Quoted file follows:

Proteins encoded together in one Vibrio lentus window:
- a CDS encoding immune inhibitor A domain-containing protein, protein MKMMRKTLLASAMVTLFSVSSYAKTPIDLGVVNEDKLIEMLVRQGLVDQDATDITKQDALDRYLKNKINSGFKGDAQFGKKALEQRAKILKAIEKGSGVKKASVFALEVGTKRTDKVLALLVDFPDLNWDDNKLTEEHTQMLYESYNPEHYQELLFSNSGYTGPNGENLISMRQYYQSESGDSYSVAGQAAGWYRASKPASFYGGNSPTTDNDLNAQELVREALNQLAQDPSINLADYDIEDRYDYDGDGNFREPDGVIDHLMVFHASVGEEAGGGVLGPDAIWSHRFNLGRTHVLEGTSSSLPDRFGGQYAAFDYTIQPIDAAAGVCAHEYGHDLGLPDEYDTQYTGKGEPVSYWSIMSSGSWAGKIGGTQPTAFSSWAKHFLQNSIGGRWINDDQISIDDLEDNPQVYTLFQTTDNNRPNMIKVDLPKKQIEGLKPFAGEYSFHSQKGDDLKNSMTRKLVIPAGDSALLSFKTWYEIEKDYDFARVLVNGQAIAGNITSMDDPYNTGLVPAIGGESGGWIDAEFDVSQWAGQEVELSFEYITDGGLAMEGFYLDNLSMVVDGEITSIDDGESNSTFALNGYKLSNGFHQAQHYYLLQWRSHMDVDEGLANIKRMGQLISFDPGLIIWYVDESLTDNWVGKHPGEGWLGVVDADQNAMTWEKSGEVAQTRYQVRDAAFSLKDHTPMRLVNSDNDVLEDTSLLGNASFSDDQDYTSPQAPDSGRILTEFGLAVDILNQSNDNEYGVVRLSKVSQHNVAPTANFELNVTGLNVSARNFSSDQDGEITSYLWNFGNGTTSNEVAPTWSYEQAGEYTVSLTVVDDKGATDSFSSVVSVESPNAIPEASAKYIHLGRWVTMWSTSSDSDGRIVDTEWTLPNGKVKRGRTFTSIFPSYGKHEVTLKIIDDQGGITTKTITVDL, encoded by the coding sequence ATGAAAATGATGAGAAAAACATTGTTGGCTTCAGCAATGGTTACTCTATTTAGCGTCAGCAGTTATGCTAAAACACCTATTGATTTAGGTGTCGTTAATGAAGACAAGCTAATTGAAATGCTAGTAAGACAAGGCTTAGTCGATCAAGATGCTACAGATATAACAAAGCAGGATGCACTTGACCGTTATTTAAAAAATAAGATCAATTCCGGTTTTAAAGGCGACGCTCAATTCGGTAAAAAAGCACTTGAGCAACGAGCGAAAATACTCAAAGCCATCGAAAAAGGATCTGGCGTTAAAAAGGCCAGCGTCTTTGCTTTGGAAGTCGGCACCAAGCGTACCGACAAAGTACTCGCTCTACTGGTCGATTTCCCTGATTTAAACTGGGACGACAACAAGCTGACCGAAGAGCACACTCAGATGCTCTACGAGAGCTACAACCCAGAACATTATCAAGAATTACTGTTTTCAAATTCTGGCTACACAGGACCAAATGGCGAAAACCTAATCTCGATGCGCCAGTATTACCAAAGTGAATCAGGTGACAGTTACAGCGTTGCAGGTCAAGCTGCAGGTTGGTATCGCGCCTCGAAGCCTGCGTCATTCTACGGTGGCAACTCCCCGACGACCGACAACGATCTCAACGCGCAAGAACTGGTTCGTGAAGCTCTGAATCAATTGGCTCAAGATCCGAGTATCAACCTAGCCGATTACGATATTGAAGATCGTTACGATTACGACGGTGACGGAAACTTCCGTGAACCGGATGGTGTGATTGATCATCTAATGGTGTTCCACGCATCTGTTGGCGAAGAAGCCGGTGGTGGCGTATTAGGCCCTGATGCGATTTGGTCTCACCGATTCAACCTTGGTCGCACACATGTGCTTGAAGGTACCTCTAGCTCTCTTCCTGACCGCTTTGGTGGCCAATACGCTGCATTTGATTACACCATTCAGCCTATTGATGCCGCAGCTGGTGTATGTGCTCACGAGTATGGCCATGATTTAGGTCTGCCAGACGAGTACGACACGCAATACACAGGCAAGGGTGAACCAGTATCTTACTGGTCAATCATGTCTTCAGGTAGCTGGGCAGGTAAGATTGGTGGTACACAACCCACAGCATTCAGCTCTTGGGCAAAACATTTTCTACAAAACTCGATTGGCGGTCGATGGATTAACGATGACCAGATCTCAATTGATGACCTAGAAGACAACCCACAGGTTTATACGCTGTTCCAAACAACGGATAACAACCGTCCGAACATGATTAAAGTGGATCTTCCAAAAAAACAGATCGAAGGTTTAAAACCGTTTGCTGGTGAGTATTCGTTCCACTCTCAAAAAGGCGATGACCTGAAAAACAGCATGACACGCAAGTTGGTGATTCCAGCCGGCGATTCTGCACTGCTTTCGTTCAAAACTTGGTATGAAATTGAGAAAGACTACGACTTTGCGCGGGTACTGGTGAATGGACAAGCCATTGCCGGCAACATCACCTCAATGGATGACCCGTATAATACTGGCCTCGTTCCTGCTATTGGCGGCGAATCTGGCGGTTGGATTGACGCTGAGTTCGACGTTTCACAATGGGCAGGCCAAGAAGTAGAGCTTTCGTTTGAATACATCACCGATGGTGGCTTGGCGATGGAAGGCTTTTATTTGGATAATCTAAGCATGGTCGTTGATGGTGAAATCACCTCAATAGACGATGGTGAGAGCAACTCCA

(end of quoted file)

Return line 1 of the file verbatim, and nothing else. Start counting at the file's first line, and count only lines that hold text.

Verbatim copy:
Proteins encoded together in one Vibrio lentus window: